Uncategorized

The Military Life Fairy Tale

  Once upon a time (10 years ago) in a faraway land (Florida), lived a beautiful princess (fairly average looking woman in her mid-twenties paying off student loans). One day, at a ball in Tallahassee (ladies’ night at a college bar), the princess encountered a handsome prince (Naval aviator). He courted the princess, they were betrothed, and shortly thereafter they moved to a tiny kingdom in the Pacific (Guam).

The handsome prince left his blushing bride on the island a few weeks after arriving, to go slay dragons (terrorists) and keep all the kingdoms safe from harm.

While the prince was away, the princess longed for him. She stayed in bed for days aching for his return. Her tears flooded the island and she plotted her escape back to civilian life. Unable to afford the $3,000 commercial flight home, and without her prince to do such things as bring food home and take out the trash, the princess withered away and died. End of story. Actually, no. No, she didn’t. That’s not how it ends. That’s not how it ever ends.

Click here to continue reading on SpouseBuzz.com

There’s no place like home: a perfect frame of mind

Christmas in July. It’s about to happen. But first, a story:

Growing up in a large family (I’m the second of six children), every day was loud. That scene in Home Alone where the cousins are all together and no one can find who actually owns the house? That’s the perfect representation of Thanksgiving at my parents’. It’s the best kind of chaos. After college, I couldn’t wait to trade life in KC for a life in DC. I had big dreams of my own high rise condo overlooking the city, oversized sunglasses, high heels, and a fabulous life. Instead, I could barely afford to rent someone’s futon (which I did for five months), and kept all of my shoes in the trunk of my car, along with a plastic dresser I’d visit every morning before walking the few blocks back to that first floor apartment to change clothes (in the pantry no less, while my roommate was in the shower). My sunglasses, while large, were knock-offs I bought from a peddler in Georgetown. I was a hot mess, but I was sort-of living the dream. I never thought when I left home that would be it; I never imagined I wouldn’t somehow end up in Kansas. Rather, I thought I’d do the DC thing for a bit, someday get married and live next door to my older sister where our kids would run between our houses interchangeably. I someday (eight years ago) did get married, and both my sister and I did have kiddos, but instead of next door, we’re over 1000 miles apart. And instead of Kansas, we went to San Diego. And then Guam. And then the East Coast. Dorothy was right on two fronts: we are definitely not in Kansas anymore, and there’s no place like home.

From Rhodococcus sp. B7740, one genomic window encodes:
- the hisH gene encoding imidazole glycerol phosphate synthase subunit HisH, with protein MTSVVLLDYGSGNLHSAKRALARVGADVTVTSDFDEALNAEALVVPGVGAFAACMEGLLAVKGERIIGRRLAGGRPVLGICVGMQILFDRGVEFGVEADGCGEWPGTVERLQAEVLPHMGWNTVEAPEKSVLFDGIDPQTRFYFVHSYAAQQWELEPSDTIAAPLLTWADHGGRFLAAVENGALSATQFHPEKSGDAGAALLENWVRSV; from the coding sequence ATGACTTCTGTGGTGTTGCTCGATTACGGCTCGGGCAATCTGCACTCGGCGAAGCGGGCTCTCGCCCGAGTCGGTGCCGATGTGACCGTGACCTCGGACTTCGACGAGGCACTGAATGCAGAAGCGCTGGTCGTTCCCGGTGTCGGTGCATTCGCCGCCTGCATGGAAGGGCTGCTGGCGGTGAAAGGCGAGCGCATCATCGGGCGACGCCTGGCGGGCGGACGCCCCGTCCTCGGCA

Nobody really knows what they’re getting into when they get married, and I certainly didn’t have any idea what to expect as a military spouse. As a couple, you expect some separation. Although they never get easy, you learn how to handle deployments. But one thing I never quite prepared for was how much I’d miss home. My siblings are all back in Kansas. That sister I planned to live next to? She’s a five minute drive from my parents. With my husband gone again, our house feels too quiet, all the time.

What does this have to do with Christmas in July? Everything. Fitz approached me about a promotional opportunity, and I was instantly interested. When I started writing the Deployment Diary two years ago, I was almost immediately approached to sponsor products, partner with businesses, and help sell things. But here’s the thing: I don’t want to peddle insurance for a company I don’t use. I’m not going to promote a bank I’ve never set foot in. In good faith I don’t feel like I should try to sell you on something I have no interest in buying myself. My primary focus as a writer has always been authenticity. I believe there is great value in vulnerability, and ultimately I want readers to connect with our family’s stories, whether it’s finding hope and encouragement in the difficult times, or discovering something as simple as camaraderie. That said, I have yet to sponsor a product. Until now. Because… I actually think this one is amazing. And, not only did they give me one to test-run, they gave me TEN MORE to GIVE AWAY.

Ten.

To give away to military families.

I feel like Oprah.

So. Here’s the background on why you want one, and then the info of how to enter.

“Fitz was built to help connect loved ones and families and enable sharing, watching, and re-living memories in a modern and easy way. Fitz Frame is closing the distance between family members and loved ones with simplified, real-time photo sharing. With a WiFi enabled photo frame controlled entirely from a mobile device, you can send photos and videos to a Fitz photo frame from anywhere in the world, instantly.”

Fitz’s digital photo frames are different because of the connectedness they encourage. Anyone with an invitation to your frame (which you send out sooo easily from the free FitzFrame app) can upload pictures directly. When my husband pulls into port in a few days and has WiFi? He can upload a video message for the kids. I was making dinner the other night when a picture of my sister-in-law dancing with my dad at her wedding popped up. Those cousins I long to have running in our front door? Well, they’re scrolling across a screen in my kitchen instead, and my kids are ecstatic. You can have multiple users, from anywhere in the world, all uploading to your frame with the click of a button. It is MAGICAL, and truly the perfect gift for a military family to stay connected with one another, parents, siblings, and grandparents as well.